Judges interviews: Top cops grow cold feet
Daniel Nemukuyu Senior Court Reporter—
TWO top police officers, who did not succeed in the preliminary judgment writing exercise, lost the opportunity to be appointed High Court judges after they failed to attend public interviews in Harare yesterday. Commissioner Solomon Mubatapasango and Senior Assistant Commissioner Benjamin Mhiripiri, who are lawyers for the Zimbabwe Republic Police, did not turn up for the interviews together with three other candidates despite being on the list of interviewees for the day.
Ms Sethulwe Ncube, Mrs Olivia Zvedi and Ms Benhilda Manyowa also did not attend the interviews yesterday. The five’s absence left the total number of candidates who have chickened out so far at 11.
The withdrawal or non-attendance of the 11 followed the announcement of their pre-interview test on judgment writing. According to Chief Justice Godfrey Chidyausiku, only 14 out of 43 candidates passed the judgment writing test.
The head of the Judiciary, in his speech opening the five-day public interviews exercise on Monday, indicated that judgment writing was the core of the judgeship and that it was not an easy task for the Commission to recommend to President Mugabe someone who had proved that he or she cannot write a judgment.
Chief Justice Chidyausiku gave those who flunked an opportunity to decide whether or not to proceed to the public interviews with such bad results. Yesterday 10 candidates were lined up to be interviewed, but only five attended.
The first interviewee for the day was University of Zimbabwe Law lecturer and Women and Law Southern Africa (WLSA) director Ms Slyvia Chirawu. Ms Chirawu eloquently responded to the questions put to her to the public’s applause.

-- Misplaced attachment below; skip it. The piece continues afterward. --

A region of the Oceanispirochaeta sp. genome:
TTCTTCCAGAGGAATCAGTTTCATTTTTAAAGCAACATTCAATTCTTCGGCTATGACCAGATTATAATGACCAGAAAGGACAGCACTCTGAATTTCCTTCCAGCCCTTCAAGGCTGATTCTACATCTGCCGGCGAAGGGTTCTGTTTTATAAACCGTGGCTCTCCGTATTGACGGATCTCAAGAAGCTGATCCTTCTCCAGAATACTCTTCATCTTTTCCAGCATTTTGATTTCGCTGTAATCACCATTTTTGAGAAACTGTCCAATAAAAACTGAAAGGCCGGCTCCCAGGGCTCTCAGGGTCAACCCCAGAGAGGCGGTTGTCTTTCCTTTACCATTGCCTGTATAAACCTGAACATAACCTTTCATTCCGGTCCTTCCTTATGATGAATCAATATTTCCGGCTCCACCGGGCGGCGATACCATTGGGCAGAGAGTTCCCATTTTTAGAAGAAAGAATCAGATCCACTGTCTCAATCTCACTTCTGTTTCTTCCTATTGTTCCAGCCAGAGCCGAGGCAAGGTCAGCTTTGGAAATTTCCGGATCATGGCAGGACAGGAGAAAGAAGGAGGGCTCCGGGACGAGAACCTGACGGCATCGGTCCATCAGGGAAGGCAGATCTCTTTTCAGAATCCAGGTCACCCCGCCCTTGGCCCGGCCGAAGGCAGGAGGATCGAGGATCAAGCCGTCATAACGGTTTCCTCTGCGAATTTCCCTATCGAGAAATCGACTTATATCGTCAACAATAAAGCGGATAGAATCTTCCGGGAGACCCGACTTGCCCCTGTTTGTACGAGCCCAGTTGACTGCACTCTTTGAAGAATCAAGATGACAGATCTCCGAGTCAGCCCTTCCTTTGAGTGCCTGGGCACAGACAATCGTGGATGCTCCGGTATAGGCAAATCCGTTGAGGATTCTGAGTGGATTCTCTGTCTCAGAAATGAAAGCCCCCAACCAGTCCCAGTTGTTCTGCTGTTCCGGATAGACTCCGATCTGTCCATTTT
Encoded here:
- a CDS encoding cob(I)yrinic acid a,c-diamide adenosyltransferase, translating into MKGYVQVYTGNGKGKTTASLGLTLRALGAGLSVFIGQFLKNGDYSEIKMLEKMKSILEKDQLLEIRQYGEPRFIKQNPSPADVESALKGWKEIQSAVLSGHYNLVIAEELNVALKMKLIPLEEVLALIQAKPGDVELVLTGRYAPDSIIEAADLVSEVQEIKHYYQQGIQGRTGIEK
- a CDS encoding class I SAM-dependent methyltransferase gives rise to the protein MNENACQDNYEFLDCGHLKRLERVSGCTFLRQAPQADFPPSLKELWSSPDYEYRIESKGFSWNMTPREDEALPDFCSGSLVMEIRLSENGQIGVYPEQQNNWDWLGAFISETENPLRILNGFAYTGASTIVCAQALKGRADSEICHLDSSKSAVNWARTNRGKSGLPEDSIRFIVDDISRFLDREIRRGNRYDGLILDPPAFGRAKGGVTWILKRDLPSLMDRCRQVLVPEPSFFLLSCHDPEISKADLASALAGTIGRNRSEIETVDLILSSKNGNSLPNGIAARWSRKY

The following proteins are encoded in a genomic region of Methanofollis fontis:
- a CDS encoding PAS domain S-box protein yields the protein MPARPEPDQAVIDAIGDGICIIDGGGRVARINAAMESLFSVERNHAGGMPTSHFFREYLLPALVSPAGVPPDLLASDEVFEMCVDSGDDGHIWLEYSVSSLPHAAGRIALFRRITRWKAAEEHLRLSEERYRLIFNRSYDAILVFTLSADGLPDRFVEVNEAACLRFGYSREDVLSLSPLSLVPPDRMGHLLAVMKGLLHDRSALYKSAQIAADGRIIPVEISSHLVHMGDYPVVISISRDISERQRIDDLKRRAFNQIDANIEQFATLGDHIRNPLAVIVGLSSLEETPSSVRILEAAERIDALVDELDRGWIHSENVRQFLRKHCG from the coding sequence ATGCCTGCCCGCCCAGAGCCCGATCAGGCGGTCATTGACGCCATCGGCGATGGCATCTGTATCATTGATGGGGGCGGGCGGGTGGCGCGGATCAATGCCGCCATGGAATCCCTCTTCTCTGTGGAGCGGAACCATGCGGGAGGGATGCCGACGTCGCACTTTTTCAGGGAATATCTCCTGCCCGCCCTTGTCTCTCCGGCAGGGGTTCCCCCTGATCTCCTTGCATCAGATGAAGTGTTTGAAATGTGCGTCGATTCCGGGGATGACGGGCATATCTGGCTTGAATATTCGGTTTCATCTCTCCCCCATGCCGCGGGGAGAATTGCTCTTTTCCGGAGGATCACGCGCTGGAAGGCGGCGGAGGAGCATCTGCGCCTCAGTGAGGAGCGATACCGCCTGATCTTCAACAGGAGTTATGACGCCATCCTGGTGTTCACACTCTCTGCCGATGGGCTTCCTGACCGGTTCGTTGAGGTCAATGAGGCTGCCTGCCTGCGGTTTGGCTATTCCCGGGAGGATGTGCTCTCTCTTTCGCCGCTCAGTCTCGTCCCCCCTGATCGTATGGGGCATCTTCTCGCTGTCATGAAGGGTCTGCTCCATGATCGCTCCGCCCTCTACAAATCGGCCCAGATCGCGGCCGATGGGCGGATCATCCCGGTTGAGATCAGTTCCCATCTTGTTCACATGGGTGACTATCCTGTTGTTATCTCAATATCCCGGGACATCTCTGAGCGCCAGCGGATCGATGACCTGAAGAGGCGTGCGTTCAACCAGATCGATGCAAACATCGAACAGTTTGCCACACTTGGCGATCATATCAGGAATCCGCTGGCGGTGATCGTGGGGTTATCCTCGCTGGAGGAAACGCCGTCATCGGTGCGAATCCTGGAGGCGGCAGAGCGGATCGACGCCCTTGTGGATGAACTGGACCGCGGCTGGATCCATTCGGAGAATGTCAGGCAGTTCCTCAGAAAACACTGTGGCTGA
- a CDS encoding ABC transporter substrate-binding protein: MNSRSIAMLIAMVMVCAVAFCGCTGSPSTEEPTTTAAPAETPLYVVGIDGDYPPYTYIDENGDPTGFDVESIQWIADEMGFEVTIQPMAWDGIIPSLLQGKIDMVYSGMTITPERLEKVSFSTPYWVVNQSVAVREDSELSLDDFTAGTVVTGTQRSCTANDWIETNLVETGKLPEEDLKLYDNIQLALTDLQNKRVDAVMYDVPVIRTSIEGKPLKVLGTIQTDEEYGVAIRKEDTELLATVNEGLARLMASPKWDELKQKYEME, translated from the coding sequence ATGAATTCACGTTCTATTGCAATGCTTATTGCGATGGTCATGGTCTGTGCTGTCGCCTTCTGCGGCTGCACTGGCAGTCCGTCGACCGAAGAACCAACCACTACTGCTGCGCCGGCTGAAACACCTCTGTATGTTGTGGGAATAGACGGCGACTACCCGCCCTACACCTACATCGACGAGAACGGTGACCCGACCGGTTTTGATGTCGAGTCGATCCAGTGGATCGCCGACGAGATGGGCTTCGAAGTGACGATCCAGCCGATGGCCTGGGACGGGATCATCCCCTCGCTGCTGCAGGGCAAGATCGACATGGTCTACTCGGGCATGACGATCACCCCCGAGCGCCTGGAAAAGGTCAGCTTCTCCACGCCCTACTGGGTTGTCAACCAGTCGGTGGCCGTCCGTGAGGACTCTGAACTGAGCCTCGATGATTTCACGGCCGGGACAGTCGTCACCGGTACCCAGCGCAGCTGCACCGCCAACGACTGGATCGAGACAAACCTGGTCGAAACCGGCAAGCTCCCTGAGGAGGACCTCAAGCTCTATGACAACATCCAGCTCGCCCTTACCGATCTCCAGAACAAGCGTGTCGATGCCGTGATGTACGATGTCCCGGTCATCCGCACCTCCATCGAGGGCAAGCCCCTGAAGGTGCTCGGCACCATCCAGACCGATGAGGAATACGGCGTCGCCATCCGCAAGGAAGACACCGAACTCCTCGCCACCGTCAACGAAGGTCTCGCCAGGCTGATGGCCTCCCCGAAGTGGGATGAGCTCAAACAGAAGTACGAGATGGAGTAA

Those sitting in the public gallery, for the first time, had to clap hands after Ms Chirawu had impressively articulated issues during the interview session. She was followed by Advocate Choice Damiso who was composed and responded to questions put to her without any hiccup. Adv Damiso once worked for the Parliament of Zimbabwe and is currently with the United Nations.
Mr Samuel Deme from the Attorney-General’s Office, who is visually impaired, stole the attention of many as he explained how he would overcome the challenge of not being able to see and assess the demeanour of witnesses as they testify before him.
“Observing witnesses as they give evidence is important but I can design best ways of evaluating such conduct. “After all, observing the witness’s demeanour constitute a small percentage in assessing the outcome of the case. What the witness says is the most important,” he said.
Asked how he will record the evidence of the witnesses in court, Mr Deme said: “I will use my specialised computer to write down questions and answers during the proceedings.” Mrs Noriah Shumba and Ms Sheila Nyagumbo also appeared before the eight member panel despite having failed the preliminary test.
They argued that they could write better judgments given a second chance and that the Commission must not judge them on the poor performance in the pre-interview test alone.